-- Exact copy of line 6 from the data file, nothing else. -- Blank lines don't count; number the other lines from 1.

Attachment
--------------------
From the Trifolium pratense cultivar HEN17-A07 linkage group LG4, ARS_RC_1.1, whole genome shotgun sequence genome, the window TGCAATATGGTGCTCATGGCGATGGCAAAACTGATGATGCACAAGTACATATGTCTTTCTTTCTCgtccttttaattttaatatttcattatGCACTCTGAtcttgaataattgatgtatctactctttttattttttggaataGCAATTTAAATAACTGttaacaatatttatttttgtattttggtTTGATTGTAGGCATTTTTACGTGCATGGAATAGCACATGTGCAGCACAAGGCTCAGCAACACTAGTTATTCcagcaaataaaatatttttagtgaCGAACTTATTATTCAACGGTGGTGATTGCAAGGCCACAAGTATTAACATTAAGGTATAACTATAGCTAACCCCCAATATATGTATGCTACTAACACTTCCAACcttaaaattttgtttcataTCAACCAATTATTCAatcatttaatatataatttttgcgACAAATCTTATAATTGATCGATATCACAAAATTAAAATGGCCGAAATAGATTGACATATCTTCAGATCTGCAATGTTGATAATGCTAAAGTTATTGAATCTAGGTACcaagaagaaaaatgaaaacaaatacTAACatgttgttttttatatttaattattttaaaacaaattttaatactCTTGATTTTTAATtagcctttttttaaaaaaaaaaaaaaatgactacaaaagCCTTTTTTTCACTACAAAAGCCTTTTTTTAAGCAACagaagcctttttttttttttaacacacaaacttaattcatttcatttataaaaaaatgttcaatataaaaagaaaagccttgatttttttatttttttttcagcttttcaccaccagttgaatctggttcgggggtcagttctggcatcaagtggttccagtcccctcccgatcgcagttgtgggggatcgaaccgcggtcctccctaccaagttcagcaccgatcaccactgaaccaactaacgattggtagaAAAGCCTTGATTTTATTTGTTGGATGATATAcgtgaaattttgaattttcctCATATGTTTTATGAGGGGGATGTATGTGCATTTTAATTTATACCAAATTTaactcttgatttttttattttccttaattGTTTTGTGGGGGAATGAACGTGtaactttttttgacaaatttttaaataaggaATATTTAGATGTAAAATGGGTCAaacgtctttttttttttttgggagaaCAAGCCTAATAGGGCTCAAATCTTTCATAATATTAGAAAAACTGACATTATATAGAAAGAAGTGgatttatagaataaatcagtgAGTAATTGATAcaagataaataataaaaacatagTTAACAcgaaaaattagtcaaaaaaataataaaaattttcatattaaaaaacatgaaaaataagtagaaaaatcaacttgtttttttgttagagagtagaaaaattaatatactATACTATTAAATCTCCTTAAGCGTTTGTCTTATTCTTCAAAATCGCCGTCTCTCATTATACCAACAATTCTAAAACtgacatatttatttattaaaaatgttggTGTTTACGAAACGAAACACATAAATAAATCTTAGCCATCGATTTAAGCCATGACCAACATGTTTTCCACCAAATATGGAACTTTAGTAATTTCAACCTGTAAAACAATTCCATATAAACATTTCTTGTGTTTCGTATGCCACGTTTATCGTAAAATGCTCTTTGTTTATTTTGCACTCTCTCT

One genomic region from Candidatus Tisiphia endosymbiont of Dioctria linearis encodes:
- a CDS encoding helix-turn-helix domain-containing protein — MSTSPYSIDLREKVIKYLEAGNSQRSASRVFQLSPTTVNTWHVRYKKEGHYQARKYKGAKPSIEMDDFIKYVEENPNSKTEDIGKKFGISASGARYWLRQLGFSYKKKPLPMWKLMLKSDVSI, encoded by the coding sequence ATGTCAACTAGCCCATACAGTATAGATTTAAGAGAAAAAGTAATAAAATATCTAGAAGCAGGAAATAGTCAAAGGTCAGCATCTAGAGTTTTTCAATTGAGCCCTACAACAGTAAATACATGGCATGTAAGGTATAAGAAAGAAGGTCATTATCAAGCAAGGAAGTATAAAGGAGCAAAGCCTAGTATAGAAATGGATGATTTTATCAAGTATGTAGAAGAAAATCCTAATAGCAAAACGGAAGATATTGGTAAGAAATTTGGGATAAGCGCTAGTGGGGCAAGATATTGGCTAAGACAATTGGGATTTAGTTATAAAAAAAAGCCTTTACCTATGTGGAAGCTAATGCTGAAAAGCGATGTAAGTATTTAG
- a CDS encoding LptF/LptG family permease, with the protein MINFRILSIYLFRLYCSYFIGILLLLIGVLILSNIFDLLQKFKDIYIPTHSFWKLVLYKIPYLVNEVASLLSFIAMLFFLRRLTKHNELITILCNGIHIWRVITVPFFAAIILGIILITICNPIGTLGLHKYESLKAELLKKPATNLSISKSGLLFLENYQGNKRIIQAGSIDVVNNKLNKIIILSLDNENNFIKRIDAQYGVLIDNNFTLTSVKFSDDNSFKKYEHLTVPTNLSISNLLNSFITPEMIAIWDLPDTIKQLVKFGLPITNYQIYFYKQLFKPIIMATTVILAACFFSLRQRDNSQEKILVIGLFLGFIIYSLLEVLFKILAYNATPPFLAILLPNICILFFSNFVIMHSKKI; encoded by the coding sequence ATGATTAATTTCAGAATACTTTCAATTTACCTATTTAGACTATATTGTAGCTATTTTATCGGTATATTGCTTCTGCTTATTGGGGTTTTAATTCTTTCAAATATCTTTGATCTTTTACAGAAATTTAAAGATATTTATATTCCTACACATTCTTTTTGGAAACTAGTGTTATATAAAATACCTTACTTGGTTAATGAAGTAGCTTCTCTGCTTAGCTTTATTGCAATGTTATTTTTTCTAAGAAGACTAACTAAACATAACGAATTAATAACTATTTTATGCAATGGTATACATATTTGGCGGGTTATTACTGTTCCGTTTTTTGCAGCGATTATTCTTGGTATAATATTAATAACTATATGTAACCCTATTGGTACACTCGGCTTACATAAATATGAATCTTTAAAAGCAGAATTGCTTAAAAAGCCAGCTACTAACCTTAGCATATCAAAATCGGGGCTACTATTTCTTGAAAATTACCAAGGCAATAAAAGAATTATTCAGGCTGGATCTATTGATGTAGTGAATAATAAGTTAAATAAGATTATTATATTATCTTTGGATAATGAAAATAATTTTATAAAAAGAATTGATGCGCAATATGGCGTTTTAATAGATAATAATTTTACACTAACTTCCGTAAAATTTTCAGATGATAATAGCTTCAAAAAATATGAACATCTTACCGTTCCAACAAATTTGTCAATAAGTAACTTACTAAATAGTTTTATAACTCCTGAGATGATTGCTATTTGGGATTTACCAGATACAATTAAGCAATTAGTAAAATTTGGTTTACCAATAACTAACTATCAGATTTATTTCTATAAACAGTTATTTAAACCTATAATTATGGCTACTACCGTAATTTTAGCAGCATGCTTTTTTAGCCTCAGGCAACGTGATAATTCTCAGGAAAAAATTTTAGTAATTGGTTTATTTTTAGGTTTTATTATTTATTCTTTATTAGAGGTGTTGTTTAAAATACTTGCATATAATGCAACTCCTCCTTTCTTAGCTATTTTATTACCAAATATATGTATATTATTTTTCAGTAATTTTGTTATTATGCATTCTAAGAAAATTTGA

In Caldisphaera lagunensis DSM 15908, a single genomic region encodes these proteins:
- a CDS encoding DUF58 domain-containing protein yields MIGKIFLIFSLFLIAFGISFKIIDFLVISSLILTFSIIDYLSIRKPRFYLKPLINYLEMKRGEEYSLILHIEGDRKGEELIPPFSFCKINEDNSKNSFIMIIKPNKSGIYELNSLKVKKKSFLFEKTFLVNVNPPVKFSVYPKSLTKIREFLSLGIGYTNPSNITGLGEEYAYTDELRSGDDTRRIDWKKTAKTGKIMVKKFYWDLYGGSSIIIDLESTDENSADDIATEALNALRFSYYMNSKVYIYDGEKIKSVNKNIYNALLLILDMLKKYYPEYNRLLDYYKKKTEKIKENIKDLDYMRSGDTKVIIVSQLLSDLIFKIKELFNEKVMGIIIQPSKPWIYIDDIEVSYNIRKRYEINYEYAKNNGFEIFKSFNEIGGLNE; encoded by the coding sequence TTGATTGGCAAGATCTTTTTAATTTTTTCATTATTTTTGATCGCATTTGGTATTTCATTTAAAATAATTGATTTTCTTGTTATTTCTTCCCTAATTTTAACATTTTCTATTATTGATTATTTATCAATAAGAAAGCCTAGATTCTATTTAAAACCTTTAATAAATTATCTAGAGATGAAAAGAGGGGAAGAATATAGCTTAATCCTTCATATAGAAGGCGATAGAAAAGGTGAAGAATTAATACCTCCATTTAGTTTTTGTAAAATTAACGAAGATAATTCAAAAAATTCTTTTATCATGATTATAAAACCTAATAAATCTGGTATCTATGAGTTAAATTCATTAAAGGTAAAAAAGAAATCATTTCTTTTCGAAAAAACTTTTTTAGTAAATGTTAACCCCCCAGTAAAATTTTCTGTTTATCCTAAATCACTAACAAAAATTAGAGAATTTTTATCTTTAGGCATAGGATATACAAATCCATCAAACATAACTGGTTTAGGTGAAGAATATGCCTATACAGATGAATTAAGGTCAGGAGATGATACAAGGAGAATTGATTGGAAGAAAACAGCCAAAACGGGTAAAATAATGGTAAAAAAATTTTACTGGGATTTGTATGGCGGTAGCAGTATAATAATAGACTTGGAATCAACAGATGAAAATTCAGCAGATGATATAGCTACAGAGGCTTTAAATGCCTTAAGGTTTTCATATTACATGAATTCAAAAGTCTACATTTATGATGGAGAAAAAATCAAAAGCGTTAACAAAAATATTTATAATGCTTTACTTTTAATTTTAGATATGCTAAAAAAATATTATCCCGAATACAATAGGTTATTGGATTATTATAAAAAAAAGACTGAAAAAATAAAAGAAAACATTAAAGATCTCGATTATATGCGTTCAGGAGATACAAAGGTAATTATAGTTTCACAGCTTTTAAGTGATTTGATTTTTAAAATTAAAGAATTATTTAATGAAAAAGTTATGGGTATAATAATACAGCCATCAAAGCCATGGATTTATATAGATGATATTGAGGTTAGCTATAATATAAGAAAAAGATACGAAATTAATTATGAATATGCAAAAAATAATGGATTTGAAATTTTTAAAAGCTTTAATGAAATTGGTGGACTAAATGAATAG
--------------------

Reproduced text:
- a CDS encoding DUF58 domain-containing protein yields MIGKIFLIFSLFLIAFGISFKIIDFLVISSLILTFSIIDYLSIRKPRFYLKPLINYLEMKRGEEYSLILHIEGDRKGEELIPPFSFCKINEDNSKNSFIMIIKPNKSGIYELNSLKVKKKSFLFEKTFLVNVNPPVKFSVYPKSLTKIREFLSLGIGYTNPSNITGLGEEYAYTDELRSGDDTRRIDWKKTAKTGKIMVKKFYWDLYGGSSIIIDLESTDENSADDIATEALNALRFSYYMNSKVYIYDGEKIKSVNKNIYNALLLILDMLKKYYPEYNRLLDYYKKKTEKIKENIKDLDYMRSGDTKVIIVSQLLSDLIFKIKELFNEKVMGIIIQPSKPWIYIDDIEVSYNIRKRYEINYEYAKNNGFEIFKSFNEIGGLNE; encoded by the coding sequence TTGATTGGCAAGATCTTTTTAATTTTTTCATTATTTTTGATCGCATTTGGTATTTCATTTAAAATAATTGATTTTCTTGTTATTTCTTCCCTAATTTTAACATTTTCTATTATTGATTATTTATCAATAAGAAAGCCTAGATTCTATTTAAAACCTTTAATAAATTATCTAGAGATGAAAAGAGGGGAAGAATATAGCTTAATCCTTCATATAGAAGGCGATAGAAAAGGTGAAGAATTAATACCTCCATTTAGTTTTTGTAAAATTAACGAAGATAATTCAAAAAATTCTTTTATCATGATTATAAAACCTAATAAATCTGGTATCTATGAGTTAAATTCATTAAAGGTAAAAAAGAAATCATTTCTTTTCGAAAAAACTTTTTTAGTAAATGTTAACCCCCCAGTAAAATTTTCTGTTTATCCTAAATCACTAACAAAAATTAGAGAATTTTTATCTTTAGGCATAGGATATACAAATCCATCAAACATAACTGGTTTAGGTGAAGAATATGCCTATACAGATGAATTAAGGTCAGGAGATGATACAAGGAGAATTGATTGGAAGAAAACAGCCAAAACGGGTAAAATAATGGTAAAAAAATTTTACTGGGATTTGTATGGCGGTAGCAGTATAATAATAGACTTGGAATCAACAGATGAAAATTCAGCAGATGATATAGCTACAGAGGCTTTAAATGCCTTAAGGTTTTCATATTACATGAATTCAAAAGTCTACATTTATGATGGAGAAAAAATCAAAAGCGTTAACAAAAATATTTATAATGCTTTACTTTTAATTTTAGATATGCTAAAAAAATATTATCCCGAATACAATAGGTTATTGGATTATTATAAAAAAAAGACTGAAAAAATAAAAGAAAACATTAAAGATCTCGATTATATGCGTTCAGGAGATACAAAGGTAATTATAGTTTCACAGCTTTTAAGTGATTTGATTTTTAAAATTAAAGAATTATTTAATGAAAAAGTTATGGGTATAATAATACAGCCATCAAAGCCATGGATTTATATAGATGATATTGAGGTTAGCTATAATATAAGAAAAAGATACGAAATTAATTATGAATATGCAAAAAATAATGGATTTGAAATTTTTAAAAGCTTTAATGAAATTGGTGGACTAAATGAATAG